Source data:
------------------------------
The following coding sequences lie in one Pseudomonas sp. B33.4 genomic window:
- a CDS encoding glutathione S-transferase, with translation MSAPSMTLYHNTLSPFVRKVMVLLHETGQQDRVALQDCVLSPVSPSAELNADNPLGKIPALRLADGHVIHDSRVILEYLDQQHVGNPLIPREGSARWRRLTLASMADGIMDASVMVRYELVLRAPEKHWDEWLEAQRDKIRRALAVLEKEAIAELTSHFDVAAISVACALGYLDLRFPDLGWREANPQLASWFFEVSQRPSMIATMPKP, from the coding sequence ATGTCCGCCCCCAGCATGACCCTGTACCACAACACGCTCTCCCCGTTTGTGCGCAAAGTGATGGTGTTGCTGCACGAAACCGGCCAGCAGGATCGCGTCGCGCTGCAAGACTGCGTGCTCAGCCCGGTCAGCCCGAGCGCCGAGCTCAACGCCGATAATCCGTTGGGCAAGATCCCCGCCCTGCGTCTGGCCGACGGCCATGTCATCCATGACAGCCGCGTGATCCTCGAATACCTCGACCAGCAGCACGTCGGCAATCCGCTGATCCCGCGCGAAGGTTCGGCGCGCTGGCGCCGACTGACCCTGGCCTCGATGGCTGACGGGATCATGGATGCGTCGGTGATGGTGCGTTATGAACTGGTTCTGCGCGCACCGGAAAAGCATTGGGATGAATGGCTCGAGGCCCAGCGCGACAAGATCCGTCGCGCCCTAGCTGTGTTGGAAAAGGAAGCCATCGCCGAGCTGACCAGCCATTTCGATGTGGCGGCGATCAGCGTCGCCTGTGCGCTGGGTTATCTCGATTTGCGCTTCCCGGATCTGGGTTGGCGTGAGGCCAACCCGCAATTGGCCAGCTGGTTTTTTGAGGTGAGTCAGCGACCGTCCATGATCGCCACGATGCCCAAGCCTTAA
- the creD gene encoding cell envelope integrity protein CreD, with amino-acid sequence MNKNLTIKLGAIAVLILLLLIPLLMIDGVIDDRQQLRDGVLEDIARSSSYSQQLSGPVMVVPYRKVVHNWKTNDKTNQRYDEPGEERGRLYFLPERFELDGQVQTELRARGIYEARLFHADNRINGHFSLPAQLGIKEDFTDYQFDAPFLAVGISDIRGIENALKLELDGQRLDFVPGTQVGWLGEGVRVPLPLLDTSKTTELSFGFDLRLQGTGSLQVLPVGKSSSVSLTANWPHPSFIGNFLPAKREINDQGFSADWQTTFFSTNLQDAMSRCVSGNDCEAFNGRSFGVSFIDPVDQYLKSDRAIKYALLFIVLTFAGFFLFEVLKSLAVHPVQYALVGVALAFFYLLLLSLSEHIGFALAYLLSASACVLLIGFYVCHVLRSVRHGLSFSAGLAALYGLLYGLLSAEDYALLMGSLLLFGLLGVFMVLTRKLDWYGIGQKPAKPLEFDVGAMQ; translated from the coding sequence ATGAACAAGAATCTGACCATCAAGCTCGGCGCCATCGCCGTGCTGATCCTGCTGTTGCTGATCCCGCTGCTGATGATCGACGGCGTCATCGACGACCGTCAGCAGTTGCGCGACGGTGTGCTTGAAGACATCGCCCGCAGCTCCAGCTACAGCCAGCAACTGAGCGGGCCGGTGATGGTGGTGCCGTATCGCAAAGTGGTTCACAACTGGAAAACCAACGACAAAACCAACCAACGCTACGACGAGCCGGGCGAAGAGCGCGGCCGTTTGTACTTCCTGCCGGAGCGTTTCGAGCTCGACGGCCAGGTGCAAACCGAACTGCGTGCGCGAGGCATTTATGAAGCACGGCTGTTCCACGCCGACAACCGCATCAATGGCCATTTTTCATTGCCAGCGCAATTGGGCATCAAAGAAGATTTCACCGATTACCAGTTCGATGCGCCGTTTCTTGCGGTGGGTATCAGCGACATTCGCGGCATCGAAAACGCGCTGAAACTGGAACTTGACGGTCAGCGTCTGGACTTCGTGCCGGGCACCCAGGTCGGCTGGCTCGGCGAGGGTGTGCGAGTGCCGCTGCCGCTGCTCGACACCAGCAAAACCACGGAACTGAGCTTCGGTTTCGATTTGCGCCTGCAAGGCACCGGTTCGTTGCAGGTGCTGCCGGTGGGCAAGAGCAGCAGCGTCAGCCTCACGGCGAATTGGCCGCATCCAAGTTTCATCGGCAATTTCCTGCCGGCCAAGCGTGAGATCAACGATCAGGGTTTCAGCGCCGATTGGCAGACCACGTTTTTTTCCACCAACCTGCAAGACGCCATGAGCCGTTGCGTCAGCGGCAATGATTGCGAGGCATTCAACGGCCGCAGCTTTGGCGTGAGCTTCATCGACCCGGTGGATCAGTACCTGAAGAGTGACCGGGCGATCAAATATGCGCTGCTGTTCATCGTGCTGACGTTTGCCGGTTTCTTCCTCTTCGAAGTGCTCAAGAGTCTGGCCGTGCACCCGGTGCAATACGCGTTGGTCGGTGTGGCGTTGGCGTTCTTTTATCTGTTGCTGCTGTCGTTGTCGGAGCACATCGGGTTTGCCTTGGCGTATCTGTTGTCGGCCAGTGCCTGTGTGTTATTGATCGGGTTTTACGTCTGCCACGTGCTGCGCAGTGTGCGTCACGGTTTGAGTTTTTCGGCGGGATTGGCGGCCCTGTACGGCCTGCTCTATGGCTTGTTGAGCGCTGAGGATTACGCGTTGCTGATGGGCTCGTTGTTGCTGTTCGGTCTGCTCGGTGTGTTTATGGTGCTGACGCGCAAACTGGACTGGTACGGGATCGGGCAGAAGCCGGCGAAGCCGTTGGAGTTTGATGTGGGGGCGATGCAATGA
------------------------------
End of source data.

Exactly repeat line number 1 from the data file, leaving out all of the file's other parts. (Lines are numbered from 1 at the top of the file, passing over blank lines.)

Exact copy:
The following coding sequences lie in one Pseudomonas sp. B33.4 genomic window: